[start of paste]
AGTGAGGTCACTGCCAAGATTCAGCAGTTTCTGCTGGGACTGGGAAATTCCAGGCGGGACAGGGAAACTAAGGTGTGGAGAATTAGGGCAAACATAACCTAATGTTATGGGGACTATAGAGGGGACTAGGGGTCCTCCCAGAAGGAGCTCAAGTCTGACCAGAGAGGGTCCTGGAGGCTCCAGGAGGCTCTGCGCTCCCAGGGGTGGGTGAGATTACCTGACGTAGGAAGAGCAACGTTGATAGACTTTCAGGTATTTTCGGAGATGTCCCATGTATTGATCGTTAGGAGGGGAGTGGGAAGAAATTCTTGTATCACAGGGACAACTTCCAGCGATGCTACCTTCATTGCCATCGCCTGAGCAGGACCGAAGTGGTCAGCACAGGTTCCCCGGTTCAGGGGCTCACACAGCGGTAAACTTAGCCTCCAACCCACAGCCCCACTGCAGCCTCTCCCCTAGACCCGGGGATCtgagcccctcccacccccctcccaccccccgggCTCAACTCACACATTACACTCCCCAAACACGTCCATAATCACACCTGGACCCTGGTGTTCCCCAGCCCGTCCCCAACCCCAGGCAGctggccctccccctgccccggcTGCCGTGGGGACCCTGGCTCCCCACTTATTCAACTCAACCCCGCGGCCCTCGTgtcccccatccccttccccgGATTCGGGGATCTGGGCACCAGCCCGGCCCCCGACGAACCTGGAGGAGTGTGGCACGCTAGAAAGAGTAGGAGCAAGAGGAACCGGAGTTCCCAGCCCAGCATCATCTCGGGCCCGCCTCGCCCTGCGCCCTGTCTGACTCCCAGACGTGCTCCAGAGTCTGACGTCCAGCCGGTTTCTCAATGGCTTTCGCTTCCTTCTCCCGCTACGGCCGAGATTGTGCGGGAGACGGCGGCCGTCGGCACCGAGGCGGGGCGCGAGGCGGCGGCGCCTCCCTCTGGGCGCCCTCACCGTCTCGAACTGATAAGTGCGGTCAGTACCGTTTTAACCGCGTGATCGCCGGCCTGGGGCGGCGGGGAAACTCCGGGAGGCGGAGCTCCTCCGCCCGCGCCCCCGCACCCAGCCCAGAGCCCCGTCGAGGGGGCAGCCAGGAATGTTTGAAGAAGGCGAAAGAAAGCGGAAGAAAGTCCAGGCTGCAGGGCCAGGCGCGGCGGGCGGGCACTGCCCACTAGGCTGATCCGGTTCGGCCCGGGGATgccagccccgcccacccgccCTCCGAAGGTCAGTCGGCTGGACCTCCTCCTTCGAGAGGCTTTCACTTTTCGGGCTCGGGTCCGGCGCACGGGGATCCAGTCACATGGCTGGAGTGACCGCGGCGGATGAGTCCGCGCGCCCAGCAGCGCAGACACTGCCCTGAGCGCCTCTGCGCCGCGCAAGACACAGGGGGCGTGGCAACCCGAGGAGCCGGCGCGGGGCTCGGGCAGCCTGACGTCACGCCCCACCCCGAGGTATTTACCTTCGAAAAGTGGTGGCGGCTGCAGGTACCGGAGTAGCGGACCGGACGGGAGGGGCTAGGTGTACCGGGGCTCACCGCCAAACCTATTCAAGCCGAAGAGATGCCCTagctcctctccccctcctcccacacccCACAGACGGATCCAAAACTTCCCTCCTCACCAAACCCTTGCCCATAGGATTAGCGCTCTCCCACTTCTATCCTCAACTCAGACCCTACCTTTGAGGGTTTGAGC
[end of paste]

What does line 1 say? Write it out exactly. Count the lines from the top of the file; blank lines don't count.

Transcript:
AGTGAGGTCACTGCCAAGATTCAGCAGTTTCTGCTGGGACTGGGAAATTCCAGGCGGGACAGGGAAACTAAGGTGTGGAGAATTAGGGCAAACATAACCTAATGTTATGGGGACTATAGAGGGGACTAGGGGTCCTCCCAGAAGGAGCTCAAGTCTGACCAGAGAGGGTCCTGGAGGCTCCAGGAGGCTCTGCGCTCCCAGGGGTGGGTGAGATTACCTGACGTAGGAAGAGCAACGTTGATAGACTTTCAGGTATTTTCGGAGATGTCCCATGTATTGATCGTTAGGAGGGGAGTGGGAAGAAATTCTTGTATCACAGGGACAACTTCCAGCGATGCTACCTTCATTGCCATCGCCTGAGCAGGACCGAAGTGGTCAGCACAGGTTCCCCGGTTCAGGGGCTCACACAGCGGTAAACTTAGCCTCCAACCCACAGCCCCACTGCAGCCTCTCCCCTAGACCCGGGGATCtgagcccctcccacccccctcccaccccccgggCTCAACTCACACATTACACTCCCCAAACACGTCCATAATCACACCTGGACCCTGGTGTTCCCCAGCCCGTCCCCAACCCCAGGCAGctggccctccccctgccccggcTGCCGTGGGGACCCTGGCTCCCCACTTATTCAACTCAACCCCGCGGCCCTCGTgtcccccatccccttccccgGATTCGGGGATCTGGGCACCAGCCCGGCCCCCGACGAACCTGGAGGAGTGTGGCACGCTAGAAAGAGTAGGAGCAAGAGGAACCGGAGTTCCCAGCCCAGCATCATCTCGGGCCCGCCTCGCCCTGCGCCCTGTCTGACTCCCAGACGTGCTCCAGAGTCTGACGTCCAGCCGGTTTCTCAATGGCTTTCGCTTCCTTCTCCCGCTACGGCCGAGATTGTGCGGGAGACGGCGGCCGTCGGCACCGAGGCGGGGCGCGAGGCGGCGGCGCCTCCCTCTGGGCGCCCTCACCGTCTCGAACTGATAAGTGCGGTCAGTACCGTTTTAACCGCGTGATCGCCGGCCTGGGGCGGCGGGGAAACTCCGGGAGGCGGAGCTCCTCCGCCCGCGCCCCCGCACCCAGCCCAGAGCCCCGTCGAGGGGGCAGCCAGGAATGTTTGAAGAAGGCGAAAGAAAGCGGAAGAAAGTCCAGGCTGCAGGGCCAGGCGCGGCGGGCGGGCACTGCCCACTAGGCTGATCCGGTTCGGCCCGGGGATgccagccccgcccacccgccCTCCGAAGGTCAGTCGGCTGGACCTCCTCCTTCGAGAGGCTTTCACTTTTCGGGCTCGGGTCCGGCGCACGGGGATCCAGTCACATGGCTGGAGTGACCGCGGCGGATGAGTCCGCGCGCCCAGCAGCGCAGACACTGCCCTGAGCGCCTCTGCGCCGCGCAAGACACAGGGGGCGTGGCAACCCGAGGAGCCGGCGCGGGGCTCGGGCAGCCTGACGTCACGCCCCACCCCGAGGTATTTACCTTCGAAAAGTGGTGGCGGCTGCAGGTACCGGAGTAGCGGACCGGACGGGAGGGGCTAGGTGTACCGGGGCTCACCGCCAAACCTATTCAAGCCGAAGAGATGCCCTagctcctctccccctcctcccacacccCACAGACGGATCCAAAACTTCCCTCCTCACCAAACCCTTGCCCATAGGATTAGCGCTCTCCCACTTCTATCCTCAACTCAGACCCTACCTTTGAGGGTTTGAGC